In vivo xenograft assay

All animal experiments were performed in accordance with guidelines of the Institutional Animal Care and Use Committee of Yonsei University and approved by the Animal Care Committee of the Yonsei University College of Dentistry and National Cancer Center Research Institute. Female athymic nude mice (6-weeks-old) were used for xenograft assays into flank subcutaneous tissue. The 293 cells were transiently transfected with expression vectors of DVL3 and YAP in combination with shp53 or LKB-KD as indicated prior to 48 h in vivo inoculation. The cells (1 × 106) were resuspended in 100 μl of PBS and injected into flank subcutaneous tissue. The tumorigenic capacity was measured twice a week using a digital caliper. The mice were sacrificed after 5 weeks end-point, and the tumor volume was calculated using the equation V (in mm3) = (a × b2)/2, where a is the longest and b the shortest diameter.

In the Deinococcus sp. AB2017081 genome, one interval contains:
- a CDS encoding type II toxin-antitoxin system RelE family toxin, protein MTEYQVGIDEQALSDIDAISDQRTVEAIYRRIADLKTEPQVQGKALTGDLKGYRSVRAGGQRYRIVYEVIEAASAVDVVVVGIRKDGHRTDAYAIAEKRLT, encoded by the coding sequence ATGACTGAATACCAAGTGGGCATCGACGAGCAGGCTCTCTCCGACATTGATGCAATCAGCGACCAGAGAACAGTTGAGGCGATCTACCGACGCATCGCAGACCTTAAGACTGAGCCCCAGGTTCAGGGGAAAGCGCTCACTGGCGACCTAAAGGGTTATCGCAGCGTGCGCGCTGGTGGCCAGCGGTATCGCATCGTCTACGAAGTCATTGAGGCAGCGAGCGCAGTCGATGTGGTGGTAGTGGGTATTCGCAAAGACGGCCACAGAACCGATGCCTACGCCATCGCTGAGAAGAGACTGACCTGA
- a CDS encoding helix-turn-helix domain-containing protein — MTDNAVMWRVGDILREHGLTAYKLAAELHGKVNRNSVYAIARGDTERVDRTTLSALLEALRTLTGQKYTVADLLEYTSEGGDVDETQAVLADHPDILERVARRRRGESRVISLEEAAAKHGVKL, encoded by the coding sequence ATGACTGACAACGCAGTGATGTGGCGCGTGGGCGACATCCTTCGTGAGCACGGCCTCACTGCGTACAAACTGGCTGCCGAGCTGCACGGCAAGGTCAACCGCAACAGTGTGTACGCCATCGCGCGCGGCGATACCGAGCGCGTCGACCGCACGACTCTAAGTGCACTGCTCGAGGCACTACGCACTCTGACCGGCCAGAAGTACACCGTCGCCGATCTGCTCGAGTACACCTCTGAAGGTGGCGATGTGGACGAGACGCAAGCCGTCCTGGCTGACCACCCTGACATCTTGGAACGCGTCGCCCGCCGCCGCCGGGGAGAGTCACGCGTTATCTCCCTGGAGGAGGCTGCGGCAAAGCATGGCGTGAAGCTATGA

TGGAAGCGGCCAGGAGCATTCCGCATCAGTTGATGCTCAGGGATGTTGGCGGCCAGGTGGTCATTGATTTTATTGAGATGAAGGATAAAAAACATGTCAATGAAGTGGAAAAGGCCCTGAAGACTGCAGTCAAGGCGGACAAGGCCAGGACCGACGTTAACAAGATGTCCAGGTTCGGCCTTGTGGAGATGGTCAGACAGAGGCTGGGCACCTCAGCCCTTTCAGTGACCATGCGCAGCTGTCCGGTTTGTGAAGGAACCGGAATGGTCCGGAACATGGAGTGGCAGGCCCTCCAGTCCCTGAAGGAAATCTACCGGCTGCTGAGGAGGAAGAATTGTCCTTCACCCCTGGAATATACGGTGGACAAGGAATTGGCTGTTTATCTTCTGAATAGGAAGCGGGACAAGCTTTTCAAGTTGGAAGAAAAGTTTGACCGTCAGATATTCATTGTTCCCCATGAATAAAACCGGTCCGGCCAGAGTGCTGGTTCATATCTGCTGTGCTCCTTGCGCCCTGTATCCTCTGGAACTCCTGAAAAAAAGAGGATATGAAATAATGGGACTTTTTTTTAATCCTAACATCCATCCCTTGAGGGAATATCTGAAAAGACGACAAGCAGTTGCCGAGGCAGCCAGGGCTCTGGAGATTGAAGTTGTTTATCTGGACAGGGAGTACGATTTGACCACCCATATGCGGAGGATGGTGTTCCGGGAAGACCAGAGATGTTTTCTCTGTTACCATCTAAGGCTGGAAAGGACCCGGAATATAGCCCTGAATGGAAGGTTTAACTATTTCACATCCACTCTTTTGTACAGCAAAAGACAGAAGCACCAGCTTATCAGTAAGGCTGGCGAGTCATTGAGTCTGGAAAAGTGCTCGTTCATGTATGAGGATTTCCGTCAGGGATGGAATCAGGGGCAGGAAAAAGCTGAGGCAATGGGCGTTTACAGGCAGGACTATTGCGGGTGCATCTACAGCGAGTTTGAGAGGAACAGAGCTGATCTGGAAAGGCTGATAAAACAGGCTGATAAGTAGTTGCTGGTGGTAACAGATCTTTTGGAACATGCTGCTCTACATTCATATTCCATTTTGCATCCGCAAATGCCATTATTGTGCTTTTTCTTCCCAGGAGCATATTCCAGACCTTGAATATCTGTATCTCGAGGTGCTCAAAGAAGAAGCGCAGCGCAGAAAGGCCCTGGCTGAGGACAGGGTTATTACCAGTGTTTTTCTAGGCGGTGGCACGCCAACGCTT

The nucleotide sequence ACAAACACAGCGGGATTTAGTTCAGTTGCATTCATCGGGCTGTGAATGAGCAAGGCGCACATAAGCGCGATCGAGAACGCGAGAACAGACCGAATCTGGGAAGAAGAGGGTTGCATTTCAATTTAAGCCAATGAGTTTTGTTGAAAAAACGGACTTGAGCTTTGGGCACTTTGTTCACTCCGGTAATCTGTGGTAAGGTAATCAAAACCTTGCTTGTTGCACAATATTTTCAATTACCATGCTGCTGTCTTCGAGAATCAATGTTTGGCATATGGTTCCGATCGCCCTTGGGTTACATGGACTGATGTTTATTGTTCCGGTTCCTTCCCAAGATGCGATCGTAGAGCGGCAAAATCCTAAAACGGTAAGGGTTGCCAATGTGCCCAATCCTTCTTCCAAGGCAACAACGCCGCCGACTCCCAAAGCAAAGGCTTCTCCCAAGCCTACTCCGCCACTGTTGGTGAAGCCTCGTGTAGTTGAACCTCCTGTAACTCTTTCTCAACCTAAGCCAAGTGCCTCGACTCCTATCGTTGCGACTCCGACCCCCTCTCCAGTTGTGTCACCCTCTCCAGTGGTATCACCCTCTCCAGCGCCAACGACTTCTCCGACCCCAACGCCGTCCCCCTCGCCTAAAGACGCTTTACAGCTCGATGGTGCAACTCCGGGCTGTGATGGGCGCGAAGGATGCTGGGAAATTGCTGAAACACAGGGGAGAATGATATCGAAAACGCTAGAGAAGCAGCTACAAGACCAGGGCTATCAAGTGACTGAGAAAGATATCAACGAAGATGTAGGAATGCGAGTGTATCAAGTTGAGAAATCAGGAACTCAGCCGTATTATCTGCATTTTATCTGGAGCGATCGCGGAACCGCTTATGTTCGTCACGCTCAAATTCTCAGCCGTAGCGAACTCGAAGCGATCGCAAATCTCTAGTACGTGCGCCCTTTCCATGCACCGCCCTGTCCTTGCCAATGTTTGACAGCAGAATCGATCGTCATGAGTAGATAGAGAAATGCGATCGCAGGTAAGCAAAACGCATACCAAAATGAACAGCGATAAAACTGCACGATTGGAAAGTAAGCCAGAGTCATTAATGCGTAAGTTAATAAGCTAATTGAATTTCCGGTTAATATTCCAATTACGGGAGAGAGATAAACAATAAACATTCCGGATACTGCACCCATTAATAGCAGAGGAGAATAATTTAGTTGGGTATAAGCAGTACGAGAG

Statistical analysis

All statistical analysis of reporter assay, RT-PCR, and soft agar assay was performed with two-tailed Student’s t-tests; data are expressed as means and s.d. The double asterisks denote p < 0.01, one asterisk denoting p< 0.05. Statistical significance of animal experiments was determined using the Mann–Whitney test. No statistical method was used to predetermine sample size.

Data availability

The data that support the findings of this study are available from the corresponding author upon reasonable request.

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Acknowledgements